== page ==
Hong Kong hasn’t been the protesters’ only inspiration. A demonstration on August 16, perhaps the largest in Belarus’s history, “was more like [the] Armenian revolution,” Viačorka said. “The idea was to create a critical mass of people filling out the streets and to demonstrate the new majority.” And so far, they’ve been able to do just that. In addition to its street protests, the movement has been buoyed by walkouts from farmers and factory workers—groups thought to be among Lukashenko’s most loyal supporters. State-owned enterprises and state broadcasters have also joined the strike, as have people claiming to be members of the police and security services, who filmed themselves throwing out their uniforms in protest.
Central to the movement’s success has been its ability to harness social media. YouTube popularized opposition figures such as Tsikhanouskaya’s husband, Siarhei Tsikhanouski, whose bid for the presidency was thwarted by his arrest in May. The popular video blogger had spent the previous year traveling the country and documenting people’s concerns, Dryndova said, which ultimately culminated in the announcement of his candidacy under the slogan “Stop the Cockroach,” a reference to one of his viral videos about Lukashenko. After his arrest, Tsikhanouskaya stepped in to take his place.
Then, when traditional social-media platforms became less reliable, protesters turned to Telegram. The encrypted messaging service, which was similarly popular in the amorphous movements of Catalonia and Hong Kong, has played a vital role in organizing protesters and disseminating information horizontally, absent any formalized leadership. This is a “Telegram revolution,” Viačorka said. It’s “not the opposition, not the political parties. Everything is made by bloggers, influencers, and these Telegram channels.”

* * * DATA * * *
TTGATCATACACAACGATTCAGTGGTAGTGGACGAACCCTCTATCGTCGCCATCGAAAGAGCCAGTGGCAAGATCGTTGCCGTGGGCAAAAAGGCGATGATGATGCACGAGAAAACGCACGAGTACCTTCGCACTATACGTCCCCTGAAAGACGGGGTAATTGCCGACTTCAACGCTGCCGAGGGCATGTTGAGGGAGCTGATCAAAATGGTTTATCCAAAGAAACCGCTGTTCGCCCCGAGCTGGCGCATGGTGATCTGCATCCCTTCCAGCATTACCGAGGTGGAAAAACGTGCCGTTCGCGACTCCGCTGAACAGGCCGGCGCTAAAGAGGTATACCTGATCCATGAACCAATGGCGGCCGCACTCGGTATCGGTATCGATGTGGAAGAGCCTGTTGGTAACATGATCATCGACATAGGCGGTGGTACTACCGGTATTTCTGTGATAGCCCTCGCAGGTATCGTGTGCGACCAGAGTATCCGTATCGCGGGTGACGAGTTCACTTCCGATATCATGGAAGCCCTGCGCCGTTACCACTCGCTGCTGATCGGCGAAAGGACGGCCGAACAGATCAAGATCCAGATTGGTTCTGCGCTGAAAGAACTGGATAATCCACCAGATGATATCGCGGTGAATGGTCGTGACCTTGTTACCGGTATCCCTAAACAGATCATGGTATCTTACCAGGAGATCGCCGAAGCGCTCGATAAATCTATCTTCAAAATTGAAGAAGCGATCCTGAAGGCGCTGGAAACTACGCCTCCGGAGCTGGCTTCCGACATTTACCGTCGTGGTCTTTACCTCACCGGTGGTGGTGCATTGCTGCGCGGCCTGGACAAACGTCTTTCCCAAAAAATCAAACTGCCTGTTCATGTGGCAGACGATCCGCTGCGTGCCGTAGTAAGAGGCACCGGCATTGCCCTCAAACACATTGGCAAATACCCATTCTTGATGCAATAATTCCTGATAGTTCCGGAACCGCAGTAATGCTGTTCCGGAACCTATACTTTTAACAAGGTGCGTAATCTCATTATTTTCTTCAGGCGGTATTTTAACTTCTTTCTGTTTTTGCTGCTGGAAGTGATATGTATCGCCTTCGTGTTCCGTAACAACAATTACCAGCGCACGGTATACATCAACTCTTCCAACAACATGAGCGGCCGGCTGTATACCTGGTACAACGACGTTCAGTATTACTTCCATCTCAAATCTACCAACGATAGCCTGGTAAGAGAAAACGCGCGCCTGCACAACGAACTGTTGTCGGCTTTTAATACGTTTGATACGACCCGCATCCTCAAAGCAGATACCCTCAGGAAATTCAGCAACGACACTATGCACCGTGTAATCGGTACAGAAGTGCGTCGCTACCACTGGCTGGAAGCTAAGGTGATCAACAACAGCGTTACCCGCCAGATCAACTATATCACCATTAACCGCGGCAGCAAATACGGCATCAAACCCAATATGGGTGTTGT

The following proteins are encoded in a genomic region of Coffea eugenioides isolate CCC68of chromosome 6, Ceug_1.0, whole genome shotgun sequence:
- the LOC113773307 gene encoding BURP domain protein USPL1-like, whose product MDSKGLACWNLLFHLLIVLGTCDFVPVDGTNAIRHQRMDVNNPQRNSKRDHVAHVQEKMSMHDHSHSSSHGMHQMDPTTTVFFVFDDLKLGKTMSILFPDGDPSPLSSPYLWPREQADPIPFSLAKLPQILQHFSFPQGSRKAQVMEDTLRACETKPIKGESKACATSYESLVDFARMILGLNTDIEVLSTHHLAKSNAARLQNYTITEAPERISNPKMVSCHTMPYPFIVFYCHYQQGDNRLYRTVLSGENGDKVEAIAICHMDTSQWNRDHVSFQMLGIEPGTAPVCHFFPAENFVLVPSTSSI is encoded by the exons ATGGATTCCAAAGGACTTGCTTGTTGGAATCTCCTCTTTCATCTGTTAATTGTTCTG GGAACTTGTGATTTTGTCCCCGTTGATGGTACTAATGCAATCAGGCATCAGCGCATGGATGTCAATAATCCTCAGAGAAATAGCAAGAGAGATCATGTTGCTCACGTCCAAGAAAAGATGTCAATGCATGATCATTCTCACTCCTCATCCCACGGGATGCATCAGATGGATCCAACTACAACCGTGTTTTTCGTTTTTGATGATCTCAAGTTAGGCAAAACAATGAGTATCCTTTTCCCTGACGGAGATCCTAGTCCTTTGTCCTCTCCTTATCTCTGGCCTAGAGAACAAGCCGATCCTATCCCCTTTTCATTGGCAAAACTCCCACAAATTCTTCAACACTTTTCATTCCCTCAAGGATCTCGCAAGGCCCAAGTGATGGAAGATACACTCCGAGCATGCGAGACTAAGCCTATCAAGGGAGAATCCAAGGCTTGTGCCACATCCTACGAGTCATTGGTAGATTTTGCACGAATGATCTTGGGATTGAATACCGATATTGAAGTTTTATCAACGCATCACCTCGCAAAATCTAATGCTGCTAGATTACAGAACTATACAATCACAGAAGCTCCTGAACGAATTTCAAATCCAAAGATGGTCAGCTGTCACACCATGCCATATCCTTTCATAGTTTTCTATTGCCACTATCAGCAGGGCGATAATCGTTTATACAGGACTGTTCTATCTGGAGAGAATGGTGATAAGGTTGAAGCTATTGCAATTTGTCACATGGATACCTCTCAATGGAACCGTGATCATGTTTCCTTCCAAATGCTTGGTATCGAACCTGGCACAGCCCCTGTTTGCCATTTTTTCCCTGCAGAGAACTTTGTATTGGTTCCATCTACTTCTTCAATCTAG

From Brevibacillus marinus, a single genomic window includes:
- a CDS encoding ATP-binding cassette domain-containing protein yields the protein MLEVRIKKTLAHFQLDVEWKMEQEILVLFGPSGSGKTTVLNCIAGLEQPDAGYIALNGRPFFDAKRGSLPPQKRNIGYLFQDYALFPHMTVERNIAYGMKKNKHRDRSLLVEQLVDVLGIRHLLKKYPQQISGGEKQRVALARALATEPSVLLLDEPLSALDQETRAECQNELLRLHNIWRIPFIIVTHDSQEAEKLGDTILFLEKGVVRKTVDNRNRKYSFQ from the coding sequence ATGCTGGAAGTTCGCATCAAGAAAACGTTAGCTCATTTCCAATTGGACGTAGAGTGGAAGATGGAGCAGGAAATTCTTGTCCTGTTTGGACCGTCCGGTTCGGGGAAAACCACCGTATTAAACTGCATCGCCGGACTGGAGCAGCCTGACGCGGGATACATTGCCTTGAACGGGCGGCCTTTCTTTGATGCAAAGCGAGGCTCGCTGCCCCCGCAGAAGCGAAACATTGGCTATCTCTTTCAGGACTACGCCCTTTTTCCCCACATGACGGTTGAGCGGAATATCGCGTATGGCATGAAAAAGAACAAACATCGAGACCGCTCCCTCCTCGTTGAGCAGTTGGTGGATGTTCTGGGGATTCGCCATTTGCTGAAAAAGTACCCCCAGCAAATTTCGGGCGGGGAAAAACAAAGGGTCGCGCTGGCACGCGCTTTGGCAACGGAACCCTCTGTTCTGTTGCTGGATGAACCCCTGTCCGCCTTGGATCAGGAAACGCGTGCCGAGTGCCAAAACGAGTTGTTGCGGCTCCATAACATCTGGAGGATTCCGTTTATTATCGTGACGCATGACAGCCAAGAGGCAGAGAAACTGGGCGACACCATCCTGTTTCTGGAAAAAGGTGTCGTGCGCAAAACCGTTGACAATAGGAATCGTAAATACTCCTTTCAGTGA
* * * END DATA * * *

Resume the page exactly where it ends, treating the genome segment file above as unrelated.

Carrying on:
Of the dozens of Telegram channels dedicated to Belarus’s movement, the most popular, NEXTA (or nekh-ta, meaning “someone” in Belarusian), has more than 2 million subscribers—not an insignificant number for a country of 9.5 million people. The channel, run by the 22-year-old Belarus native Stsiapan Sviatlou, functions not only as a source of information and news for protesters, but also as the movement’s virtual headquarters. “IT’S TIME TO TAKE THE LIFE OF THE COUNTRY INTO OUR HANDS!” read a message pinned at the top of the channel, including instructions for the August 16 march and a list of protest demands (Lukashenko’s departure, the immediate release of all political prisoners, and justice for those who were murdered or tortured).
Anne Applebaum: The 22-year-old blogger behind protests in Belarus
The channel’s influence hasn’t escaped the notice of the Belarusian government, which this month opened a criminal case against Sviatlou. Lukashenko also sought to undercut the protesters by disrupting the country’s internet access—a tactic that has been employed by other governments, including those in India, Iran, and Egypt. Here too, though, Belarusians were able to utilize the experience of protesters in places such as Hong Kong and India to their advantage. When the internet went out, they turned to offline applications such as Firechat and Bridgefy, which enable users to communicate without an internet connection. VPN tools such as Psiphon, popular among activists in China and Iran, reported a surge in users the day after Belarus’s election.